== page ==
The case manager was able to trace the location of Mindy’s phone to a residential neighbourhood in Delhi. The case manager used ICIC to alert the local superintendent of police. They also informed their partner organisations in Delhi, again using ICIC.

The police rescued Mindy the next day. Impulse provided her with counselling and training as well as helped her receive government compensation of Rs 50,000. Mindy is now married and has started a family.

In Mindy’s case, Impulse and the police used ICIC for quick communication and tracking of the case, says Hasina Kharbhih, founder of Impulse. “That is what resulted in her prompt rescue.”

ICIC is being used extensively in the northeastern states, a region that acts as a source, destination and a transit point for trafficking.

A Sikkim police officer, speaking on condition of anonymity, says ICIC has been quite useful to check trafficking from the northeastern states. “Once we received information that a missing child was spotted in Siliguri (in neighbouring West Bengal). We would have taken four-five hours to reach there. By then, we might have lost track of the child again. But we used the ICIC software to immediately inform people in Siliguri, who rescued the child,” he says.

The making of ICIC

Before ICIC software, Impulse stored details of trafficking cases they handled, first manually and then on Microsoft Excel. But with the number of cases increasing, the records became too hard to manage. It was particularly tough to search for cases in the database. They needed software that could store, find and match case information quickly.

Impulse’s goals were bigger than just that. They wanted to also find a way of sharing intelligence, accessing a database of wanted traffickers, and getting updates on cases in real time.

The police in every state have Anti-Human Trafficking Units. But they seldom share intelligence even though traffickers operate across state boundaries. There are also hundreds of NGOs working on trafficking across the country. Sharing case information between agencies fighting trafficking was essential.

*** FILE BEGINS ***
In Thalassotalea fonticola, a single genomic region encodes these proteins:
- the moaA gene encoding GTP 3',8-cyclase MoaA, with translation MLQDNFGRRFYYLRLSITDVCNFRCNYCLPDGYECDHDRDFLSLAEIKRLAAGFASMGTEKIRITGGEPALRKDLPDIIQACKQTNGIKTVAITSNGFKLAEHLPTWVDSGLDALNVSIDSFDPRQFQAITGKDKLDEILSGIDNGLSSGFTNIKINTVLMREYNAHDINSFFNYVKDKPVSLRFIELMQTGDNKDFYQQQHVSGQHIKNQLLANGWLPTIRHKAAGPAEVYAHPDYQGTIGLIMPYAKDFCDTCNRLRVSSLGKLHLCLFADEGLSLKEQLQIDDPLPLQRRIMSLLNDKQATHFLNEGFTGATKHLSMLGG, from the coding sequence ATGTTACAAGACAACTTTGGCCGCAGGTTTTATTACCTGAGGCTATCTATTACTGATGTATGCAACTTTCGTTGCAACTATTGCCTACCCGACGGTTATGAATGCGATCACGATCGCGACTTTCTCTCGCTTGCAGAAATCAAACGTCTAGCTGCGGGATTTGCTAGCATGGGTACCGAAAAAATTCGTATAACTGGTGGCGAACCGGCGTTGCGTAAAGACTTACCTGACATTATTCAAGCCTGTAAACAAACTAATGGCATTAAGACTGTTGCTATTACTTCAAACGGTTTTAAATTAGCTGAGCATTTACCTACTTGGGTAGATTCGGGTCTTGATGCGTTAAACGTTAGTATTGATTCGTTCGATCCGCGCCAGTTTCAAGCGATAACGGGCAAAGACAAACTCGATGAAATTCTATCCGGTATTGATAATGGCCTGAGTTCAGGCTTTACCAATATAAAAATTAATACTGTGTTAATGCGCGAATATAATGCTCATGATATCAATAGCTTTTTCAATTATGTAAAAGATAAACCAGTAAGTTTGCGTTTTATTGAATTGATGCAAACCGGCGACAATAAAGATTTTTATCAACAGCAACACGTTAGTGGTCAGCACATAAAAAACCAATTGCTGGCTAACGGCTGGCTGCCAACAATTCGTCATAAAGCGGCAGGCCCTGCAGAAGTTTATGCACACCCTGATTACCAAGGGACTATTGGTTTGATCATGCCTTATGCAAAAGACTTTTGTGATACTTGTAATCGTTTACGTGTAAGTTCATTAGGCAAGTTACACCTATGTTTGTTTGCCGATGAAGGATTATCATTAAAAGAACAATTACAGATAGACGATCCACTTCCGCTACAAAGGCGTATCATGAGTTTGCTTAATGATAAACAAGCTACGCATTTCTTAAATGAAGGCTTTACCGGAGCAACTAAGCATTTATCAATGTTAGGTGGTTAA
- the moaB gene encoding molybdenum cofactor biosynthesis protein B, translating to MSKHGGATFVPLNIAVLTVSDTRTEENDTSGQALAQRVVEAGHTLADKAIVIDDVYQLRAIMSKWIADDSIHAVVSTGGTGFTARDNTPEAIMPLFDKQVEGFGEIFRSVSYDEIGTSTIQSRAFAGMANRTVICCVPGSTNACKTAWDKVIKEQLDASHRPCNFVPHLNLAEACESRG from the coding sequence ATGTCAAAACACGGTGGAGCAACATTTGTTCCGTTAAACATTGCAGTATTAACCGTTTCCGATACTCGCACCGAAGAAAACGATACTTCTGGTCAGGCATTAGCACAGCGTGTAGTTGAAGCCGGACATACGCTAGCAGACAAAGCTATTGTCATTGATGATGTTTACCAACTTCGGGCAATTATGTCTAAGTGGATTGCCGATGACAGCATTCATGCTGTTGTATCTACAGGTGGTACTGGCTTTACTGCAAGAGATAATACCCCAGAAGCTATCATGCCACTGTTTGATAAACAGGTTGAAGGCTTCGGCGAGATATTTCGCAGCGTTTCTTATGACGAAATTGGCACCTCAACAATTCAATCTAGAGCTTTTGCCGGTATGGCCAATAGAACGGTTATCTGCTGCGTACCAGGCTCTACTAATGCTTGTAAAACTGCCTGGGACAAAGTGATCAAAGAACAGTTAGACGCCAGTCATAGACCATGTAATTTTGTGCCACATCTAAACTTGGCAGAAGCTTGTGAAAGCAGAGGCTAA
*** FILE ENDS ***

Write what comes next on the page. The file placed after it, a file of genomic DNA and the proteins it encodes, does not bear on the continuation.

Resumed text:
One trafficker might be connected to cases across states. So, this tool also had to provide them with a channel of communication with other AHTUs.

Impulse also worked with several partner organisations across states, many of which didn’t have data in standard format for sharing. So the first step was to get all parties to document systematically trafficking cases.

At a gathering at IIT Guwahati in 2011, Kharbhih threw a challenge at the IITians to come up with a solution. She told them she was willing to invest a substantial part of a recent $1 million funding on it. Nothing came out of this discussion.

But soon, a startup incubated at IIT Guwahati — DFM InfoAnalytics — came forward to develop the software. The software took one year in development and another year of piloting and was officially launched on December 5, 2013.  

Impulse wanted AHTUs to enter their cases in ICIC to build a database of traffickers, victims, and trafficking routes. Details on rescue operations, rehabilitation, and prosecution would also be consolidated in this database.

To ensure confidentiality and privacy, users can only see cases they have registered or that have been referred to them. The software also has an alert feature to notify an AHTU if the database has other cases involving the same trafficker or the same victim.   

The power of a strong database

In July 2005, Impulse set up a trap and helped the Meghalaya police arrest a trafficker and book him under the Immoral Traffic (Prevention) Act. In 2012, Kharbhih was summoned to the court to testify in the case. After the accused delayed the hearing multiple times, in November 2012, Kharbhih finally got a chance to testify.

Kharbhih told the court that the person present in the court was not the accused. The court questioned why somebody else would replace the accused and asked her if she could prove he wasn’t the person who was arrested.

By this time, the ICIC software had been developed and had historical data on previous cases stored. It had the photograph of the trafficker at the time of the arrest. The Impulse team extracted and presented it in the court.

The person in the photo taken at the time of arrest and the person in the court were different.